Crispin: Time to value process of building true winning culture
More Big Ten men’s hoops
Coaching changes may be exciting for some, but it is always a tough experience for college basketball analysts and broadcasters who have spent years developing a personal relationship with a particular head coach and his-her staff. From a personal standpoint, it is tough to see someone who dedicated so much of his-her life to serving a university and its fan base, as well as all of the individual players, staff and personnel involved with the program to be shown the door so suddenly once the season is over.
Message boards, Twitter feeds and comments below an online article rarely take into account or consider the human side of the business. It’s clearly easy to forget that the coaches who get criticized and personally attacked for doing the job that they love at a high level did not get there without hard work, humility and extreme sacrifice. Perceived “failure” from a win-loss standpoint should never lead to personal attacks that include everyone tied to the individual, including young family members and friends.
The comments you see from fans and self-proclaimed and anointed pundits, as well as university administrators, remind me that the success of a coach rarely takes into account the necessary steps and processes required to build a lasting championship culture. If the focus is only on hanging banners and winning championships, the true success of a program and the staff in charge is often overlooked and undervalued.
A university administrator’s job has certainly changed with college sports programs becoming big business units that also add to the culture of an institution. That being said, the demands placed on an administration to deliver results often put that same pressure on coaches to do the same. The problem is, results that focus primarily on the end goal often minimize the value in the process. The process of building culture, setting and managing expectations, holding individuals accountable and constantly developing and maximizing talent is what leads to the end goal, but is rarely ever a process that a coach is rewarded for. As a matter of fact, coaches are often dismissed before you see the real fruits of their labor.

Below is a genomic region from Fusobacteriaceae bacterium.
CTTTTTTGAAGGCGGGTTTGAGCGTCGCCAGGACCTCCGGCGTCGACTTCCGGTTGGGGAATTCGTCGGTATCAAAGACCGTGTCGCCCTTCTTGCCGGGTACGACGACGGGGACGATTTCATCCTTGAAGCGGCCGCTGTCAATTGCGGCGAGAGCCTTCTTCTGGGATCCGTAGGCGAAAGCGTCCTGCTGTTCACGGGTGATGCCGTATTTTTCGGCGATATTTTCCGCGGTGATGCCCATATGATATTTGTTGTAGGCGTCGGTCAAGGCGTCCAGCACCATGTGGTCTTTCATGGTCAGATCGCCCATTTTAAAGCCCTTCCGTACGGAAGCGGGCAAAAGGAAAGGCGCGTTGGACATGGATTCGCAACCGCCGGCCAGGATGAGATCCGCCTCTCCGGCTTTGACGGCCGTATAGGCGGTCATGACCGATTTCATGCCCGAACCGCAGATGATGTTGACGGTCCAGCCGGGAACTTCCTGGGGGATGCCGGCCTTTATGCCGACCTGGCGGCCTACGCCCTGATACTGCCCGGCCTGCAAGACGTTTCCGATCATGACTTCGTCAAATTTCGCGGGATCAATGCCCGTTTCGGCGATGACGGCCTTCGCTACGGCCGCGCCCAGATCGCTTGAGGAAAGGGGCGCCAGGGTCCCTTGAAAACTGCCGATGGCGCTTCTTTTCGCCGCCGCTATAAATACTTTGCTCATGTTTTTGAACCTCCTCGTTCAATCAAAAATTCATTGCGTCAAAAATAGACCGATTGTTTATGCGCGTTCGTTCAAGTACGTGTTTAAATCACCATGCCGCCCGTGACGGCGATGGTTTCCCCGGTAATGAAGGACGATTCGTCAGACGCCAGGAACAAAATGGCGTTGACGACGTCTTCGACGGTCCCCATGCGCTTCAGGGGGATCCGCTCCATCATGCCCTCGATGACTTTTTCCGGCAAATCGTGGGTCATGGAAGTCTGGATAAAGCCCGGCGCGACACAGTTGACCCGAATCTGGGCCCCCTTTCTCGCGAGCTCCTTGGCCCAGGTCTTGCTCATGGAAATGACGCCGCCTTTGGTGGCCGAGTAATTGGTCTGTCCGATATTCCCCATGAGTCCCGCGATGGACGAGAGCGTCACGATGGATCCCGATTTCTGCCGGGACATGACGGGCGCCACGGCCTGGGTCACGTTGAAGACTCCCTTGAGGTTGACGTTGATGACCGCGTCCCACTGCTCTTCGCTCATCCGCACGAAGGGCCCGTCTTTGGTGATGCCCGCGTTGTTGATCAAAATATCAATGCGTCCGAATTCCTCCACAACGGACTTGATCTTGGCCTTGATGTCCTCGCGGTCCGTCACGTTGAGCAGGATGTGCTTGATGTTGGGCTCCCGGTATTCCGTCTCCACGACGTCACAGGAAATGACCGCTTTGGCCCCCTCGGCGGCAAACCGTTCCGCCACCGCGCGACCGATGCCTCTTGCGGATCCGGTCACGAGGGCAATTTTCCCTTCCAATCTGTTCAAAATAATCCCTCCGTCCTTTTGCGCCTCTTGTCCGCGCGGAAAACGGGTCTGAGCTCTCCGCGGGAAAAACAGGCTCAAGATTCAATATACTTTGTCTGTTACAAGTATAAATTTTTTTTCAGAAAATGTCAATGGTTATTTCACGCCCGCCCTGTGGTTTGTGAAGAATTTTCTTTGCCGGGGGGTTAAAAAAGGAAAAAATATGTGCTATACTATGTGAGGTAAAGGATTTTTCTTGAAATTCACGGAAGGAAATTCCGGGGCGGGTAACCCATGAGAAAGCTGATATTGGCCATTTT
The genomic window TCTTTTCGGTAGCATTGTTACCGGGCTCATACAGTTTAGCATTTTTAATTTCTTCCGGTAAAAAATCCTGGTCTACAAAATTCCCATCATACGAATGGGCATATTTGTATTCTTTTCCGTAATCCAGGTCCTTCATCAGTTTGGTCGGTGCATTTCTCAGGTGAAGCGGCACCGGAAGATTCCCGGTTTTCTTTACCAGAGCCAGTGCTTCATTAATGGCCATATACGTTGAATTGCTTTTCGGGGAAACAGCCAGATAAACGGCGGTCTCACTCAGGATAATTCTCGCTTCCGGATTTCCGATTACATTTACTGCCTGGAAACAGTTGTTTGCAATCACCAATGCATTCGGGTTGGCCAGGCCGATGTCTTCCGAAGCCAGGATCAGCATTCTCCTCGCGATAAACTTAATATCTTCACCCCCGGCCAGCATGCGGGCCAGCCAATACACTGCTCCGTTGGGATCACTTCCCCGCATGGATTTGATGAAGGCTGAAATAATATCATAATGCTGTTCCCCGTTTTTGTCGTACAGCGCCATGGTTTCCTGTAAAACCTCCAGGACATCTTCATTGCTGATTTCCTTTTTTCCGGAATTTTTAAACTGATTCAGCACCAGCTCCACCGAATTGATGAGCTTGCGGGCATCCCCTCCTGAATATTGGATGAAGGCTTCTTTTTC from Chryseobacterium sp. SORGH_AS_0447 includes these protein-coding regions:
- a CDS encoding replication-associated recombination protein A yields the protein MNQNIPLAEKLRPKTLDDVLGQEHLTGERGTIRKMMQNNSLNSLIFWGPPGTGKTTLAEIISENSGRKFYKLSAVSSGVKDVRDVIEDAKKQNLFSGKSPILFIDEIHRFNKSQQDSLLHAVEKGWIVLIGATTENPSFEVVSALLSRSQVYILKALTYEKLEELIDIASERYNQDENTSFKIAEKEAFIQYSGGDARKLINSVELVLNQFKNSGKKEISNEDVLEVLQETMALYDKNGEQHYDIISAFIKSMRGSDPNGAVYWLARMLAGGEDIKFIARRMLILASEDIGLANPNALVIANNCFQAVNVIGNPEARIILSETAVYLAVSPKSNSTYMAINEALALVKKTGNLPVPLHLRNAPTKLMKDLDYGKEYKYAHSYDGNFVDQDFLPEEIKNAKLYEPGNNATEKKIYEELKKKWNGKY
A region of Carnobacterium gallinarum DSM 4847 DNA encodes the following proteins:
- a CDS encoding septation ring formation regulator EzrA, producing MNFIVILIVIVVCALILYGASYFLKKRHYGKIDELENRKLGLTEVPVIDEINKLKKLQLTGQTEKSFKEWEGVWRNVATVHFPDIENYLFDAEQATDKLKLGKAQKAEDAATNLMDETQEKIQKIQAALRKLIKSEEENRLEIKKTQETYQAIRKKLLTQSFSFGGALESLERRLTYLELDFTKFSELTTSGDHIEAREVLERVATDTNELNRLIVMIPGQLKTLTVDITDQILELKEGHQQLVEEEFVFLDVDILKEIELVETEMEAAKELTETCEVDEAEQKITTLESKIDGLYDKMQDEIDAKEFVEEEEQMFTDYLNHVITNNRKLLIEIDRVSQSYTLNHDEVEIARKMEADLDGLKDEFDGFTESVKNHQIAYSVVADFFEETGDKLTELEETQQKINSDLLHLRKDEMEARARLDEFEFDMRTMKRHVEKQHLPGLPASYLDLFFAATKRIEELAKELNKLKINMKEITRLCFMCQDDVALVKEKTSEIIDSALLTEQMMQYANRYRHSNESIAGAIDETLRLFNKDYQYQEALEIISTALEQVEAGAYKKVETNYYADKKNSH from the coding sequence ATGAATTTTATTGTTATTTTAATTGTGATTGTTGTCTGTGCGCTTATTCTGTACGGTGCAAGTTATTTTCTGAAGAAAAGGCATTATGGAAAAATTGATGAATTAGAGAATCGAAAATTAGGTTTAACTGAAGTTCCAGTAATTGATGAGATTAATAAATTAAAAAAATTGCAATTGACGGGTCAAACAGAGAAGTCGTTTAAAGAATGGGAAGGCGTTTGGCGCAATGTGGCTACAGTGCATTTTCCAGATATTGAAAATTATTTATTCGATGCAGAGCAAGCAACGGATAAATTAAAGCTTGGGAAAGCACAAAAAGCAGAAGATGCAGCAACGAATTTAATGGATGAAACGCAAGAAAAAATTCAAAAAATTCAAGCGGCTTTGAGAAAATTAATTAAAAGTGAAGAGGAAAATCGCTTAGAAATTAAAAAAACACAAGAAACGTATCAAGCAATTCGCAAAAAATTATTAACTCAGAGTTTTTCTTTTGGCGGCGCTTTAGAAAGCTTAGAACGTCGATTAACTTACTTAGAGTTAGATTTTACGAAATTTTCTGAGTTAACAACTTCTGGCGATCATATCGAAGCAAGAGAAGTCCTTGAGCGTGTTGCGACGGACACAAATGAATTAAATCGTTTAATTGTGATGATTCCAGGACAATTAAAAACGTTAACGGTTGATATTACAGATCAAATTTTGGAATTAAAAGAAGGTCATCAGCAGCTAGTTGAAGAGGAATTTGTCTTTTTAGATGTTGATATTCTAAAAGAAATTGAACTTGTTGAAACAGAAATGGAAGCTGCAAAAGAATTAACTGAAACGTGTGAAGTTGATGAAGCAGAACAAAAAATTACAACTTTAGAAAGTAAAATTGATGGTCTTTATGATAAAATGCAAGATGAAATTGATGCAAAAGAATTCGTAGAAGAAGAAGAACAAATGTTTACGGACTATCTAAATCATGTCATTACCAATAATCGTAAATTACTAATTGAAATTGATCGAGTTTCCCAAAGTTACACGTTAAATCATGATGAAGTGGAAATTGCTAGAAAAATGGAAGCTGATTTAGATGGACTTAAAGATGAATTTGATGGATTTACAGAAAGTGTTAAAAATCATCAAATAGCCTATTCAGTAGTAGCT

I don’t write this to express frustration for the dismissal of some high quality individuals that I have had the pleasure of getting to know and learn from. I write this in hopes of helping fans and administrators take notice and place value on the process of building a true winning culture that coaches are responsible for developing and maintaining. This is something that Rutgers’ Steve Pikiell and his staff have succeeded in doing, and will continue to build upon. From his first day on the job, Pikiell began to build a foundation and set goals pertaining more to development and less about wins and losses. At Rutgers, it is understandable that winning championships simply cannot be the initial focus when hiring a new coach. Rather, the focus is on creating the process to build a champion and building a system that truthfully maximizes the potential of all individuals involved. For this fact alone, I have all the confidence in the world that Pikiell and his staff will succeed beyond all expectations.
For Archie Miller and Brad Underwood, managing expectations and focusing on the development of individual staff and personnel will be one of the most important yet undervalued aspects of their job. If the fan base and institution can grasp and find value in the process of developing a winner, those two coaches will be in a position to focus their efforts on what it truly takes to get there and not just the goal of hanging a banner. There’s no doubt that programs like Illinois and Indiana will find success in and throughout the next decade. Whether that success comes in the form of Big Ten championships or NCAA tournament appearances is yet to be determined.
One of the reasons I read about why Tom Crean was let go at IU really bugged me. The reason was inconsistency. It didn’t bug me because it could be argued to be untrue. It bugged me because it was contradictory to the mission. It was contradictory to the projected goal of the administration. The published and defined goal was to win championships and hang banners. If consistency was truly the goal, then more attention would be given to the process by which consistency can be achieved.
For Miller and Underwood, I am excited to spend time with them and better understand their desires, ambitions and their approach to the responsibility they’ve been given. But first and foremost, I wish them nothing but the best in their new endeavor. I hope they get the support (at every level) that they deserve and require for them to succeed in every aspect of the job.